Forum: Ruby calling class method from instance ..

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Larz (Guest)
on 2009-02-10 18:21
(Received via mailing list)
I was puzzled on this but figured out a way to do it. Figured I'd post
it on here, maybe there's a better way ..

class Test

 @c = 2
 def self.ctest
   puts @c
 end

 def initialize(i)
  @i = i
 end

 def itest
  puts @i
# here's what I was trying to do !!!
  puts self.class.ctest
 end

end

ob = Test.new(7)

ob.itest
Test.ctest
Robert D. (Guest)
on 2009-02-10 21:17
(Received via mailing list)
On Tue, Feb 10, 2009 at 5:19 PM, Larz <removed_email_address@domain.invalid> 
wrote:
>  puts self.class.ctest
IMHO this call syntax is optimal, because agnostic to the class name.
Robert
7stud -. (Guest)
on 2009-02-10 22:28
Larz wrote:

>   puts self.class.ctest


What's the reason for not simply writing your class like this:

class Test
  @c = 20

  def Test.a
    puts @c
  end

  def b
    Test.a
  end

end

t = Test.new
t.b

--output:--
20
Rick D. (Guest)
on 2009-02-11 00:24
(Received via mailing list)
On Tue, Feb 10, 2009 at 3:27 PM, 7stud -- <removed_email_address@domain.invalid>
wrote:

>  def Test.a
> t.b
>
> --output:--
> 20
> --
>

That's fine unless you want to, say, override the class method in a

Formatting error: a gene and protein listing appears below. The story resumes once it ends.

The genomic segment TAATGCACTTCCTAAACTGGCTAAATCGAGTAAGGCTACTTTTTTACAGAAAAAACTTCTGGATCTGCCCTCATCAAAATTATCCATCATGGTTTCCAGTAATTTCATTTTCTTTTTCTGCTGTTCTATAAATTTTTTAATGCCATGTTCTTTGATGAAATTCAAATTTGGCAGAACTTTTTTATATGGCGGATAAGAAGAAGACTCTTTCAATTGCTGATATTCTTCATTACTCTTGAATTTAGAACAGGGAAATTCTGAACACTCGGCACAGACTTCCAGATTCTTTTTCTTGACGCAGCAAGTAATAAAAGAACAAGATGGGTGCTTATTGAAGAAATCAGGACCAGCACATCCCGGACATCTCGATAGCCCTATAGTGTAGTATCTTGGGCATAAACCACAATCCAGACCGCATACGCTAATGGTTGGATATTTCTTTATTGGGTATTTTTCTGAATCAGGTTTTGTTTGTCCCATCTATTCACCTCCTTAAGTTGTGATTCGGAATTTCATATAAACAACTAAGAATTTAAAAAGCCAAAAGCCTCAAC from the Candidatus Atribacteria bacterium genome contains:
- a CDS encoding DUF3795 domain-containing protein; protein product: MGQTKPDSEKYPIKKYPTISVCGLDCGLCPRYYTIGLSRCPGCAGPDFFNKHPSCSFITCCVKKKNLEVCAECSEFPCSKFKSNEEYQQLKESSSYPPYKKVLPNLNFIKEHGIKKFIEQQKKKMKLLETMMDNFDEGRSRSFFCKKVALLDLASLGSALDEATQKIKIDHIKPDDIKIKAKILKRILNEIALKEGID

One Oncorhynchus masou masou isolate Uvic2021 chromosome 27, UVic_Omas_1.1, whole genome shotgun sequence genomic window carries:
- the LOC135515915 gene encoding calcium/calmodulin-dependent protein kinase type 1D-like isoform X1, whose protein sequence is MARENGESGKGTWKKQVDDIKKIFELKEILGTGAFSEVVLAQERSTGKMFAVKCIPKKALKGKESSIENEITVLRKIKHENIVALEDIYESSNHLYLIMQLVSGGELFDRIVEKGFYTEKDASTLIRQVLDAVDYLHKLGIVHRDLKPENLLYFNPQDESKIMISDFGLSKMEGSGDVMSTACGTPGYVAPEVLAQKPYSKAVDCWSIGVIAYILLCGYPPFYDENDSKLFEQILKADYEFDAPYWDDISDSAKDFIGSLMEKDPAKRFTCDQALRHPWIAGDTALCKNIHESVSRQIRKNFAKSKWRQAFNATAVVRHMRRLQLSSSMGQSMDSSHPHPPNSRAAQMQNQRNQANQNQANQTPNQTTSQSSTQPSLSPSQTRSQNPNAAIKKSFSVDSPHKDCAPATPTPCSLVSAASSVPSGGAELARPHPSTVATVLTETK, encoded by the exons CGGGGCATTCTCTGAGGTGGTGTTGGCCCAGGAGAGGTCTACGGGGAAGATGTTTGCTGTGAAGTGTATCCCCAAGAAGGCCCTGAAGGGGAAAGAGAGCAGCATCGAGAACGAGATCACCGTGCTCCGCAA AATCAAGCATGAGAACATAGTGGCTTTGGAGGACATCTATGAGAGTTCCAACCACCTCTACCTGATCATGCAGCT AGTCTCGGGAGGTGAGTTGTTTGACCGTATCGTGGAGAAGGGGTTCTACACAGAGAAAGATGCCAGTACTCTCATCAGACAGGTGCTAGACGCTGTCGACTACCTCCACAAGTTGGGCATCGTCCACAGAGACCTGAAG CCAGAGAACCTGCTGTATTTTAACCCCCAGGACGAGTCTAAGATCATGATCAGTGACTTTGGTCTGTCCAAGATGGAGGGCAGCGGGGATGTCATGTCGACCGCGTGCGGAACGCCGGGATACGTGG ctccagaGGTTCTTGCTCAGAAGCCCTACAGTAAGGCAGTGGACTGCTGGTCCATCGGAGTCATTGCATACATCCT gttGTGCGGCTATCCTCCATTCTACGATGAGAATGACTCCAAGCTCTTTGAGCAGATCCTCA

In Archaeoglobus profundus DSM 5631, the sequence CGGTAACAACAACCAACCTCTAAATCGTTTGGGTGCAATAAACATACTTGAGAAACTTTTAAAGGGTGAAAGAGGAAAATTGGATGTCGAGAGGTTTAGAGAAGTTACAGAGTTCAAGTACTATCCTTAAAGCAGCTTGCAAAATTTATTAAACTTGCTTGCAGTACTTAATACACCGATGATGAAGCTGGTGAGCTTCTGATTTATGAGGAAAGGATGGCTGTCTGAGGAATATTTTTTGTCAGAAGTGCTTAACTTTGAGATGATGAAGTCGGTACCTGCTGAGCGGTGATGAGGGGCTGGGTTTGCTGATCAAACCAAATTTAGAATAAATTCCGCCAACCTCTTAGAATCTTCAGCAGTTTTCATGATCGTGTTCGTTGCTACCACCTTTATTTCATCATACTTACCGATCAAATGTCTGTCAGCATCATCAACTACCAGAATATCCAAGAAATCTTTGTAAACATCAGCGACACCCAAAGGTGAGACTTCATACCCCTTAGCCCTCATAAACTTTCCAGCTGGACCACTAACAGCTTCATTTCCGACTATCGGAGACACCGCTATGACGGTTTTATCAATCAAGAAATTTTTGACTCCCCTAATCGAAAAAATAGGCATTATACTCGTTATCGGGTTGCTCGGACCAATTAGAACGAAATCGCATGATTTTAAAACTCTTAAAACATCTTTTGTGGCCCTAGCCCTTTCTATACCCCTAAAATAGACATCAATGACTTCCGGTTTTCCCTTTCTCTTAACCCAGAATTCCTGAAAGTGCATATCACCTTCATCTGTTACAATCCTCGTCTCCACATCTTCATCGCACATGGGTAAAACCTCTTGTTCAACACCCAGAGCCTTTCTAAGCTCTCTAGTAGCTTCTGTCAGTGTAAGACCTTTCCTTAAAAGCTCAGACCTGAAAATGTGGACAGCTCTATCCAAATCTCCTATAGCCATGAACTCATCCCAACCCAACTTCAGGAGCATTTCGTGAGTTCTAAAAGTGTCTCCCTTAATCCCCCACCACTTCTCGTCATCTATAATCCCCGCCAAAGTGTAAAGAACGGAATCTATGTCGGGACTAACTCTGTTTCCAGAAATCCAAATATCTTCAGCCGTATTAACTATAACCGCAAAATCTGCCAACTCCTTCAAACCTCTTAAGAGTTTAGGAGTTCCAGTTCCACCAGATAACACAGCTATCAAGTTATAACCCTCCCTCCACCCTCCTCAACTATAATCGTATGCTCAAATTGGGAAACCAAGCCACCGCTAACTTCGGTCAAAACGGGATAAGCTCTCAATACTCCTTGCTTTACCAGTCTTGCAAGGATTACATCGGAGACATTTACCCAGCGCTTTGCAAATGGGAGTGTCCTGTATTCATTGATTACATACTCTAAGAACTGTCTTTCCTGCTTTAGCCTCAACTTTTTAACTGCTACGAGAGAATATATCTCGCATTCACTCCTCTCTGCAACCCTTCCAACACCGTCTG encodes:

subclass

class TestSub < Test

  def TestSub.a
      puts "doin my own thang."
  end
end

t = TestSub.new
t.b
--output is still--
20
--
Rick DeNatale

Blog: http://talklikeaduck.denhaven2.com/
Twitter: http://twitter.com/RickDeNatale
Robert D. (Guest)
on 2009-02-11 02:05
(Received via mailing list)
On Tue, Feb 10, 2009 at 11:21 PM, Rick DeNatale
<removed_email_address@domain.invalid> wrote:
<snip>
> That's fine unless you want to, say, override the class method in a subclass
Good point, but there is another issue here.
Your project guru comes along and tells you: Nice code, but we should
not use the name Test (for a dumb reason of course).
Now you have to change Test to Check in your source
would you prefer to change it here

class Test
   def a   # multiply this with n entries
      self.class.x
   end
   def self.a
     ...

or here

class Test
   def a
      Test.x
   end
   def Test.a

end


In other words the second version is not DRY and the worst penalty for
unDRYness is the need to change your code.

Robert
Mike G. (Guest)
on 2009-02-11 03:04
Larz wrote:
>
>  def itest
>   puts @i
> # here's what I was trying to do !!!
>   puts self.class.ctest
>  end

I think Object#class is something to be avoided in most cases.  Frankly
it's none of your business what class was used to create an object.  It
doesn't matter _how_ an object sprang into existence, what matters is
how it quacks.

I want to replace an object with a delegate with no ill effects.  Or
with a mock object, or with whatever.  But uses of Object#class defeat
this.

I would be inclined to make shared data explicit either with a constant
or a with a passed-in reference to the shared data, rather than implicit
with Object#class.

class Test
  SHARED = Struct.new(:ctest).new(2)

  def itest
    puts SHARED.ctest
  end
end

Test.new.itest  #=> 2
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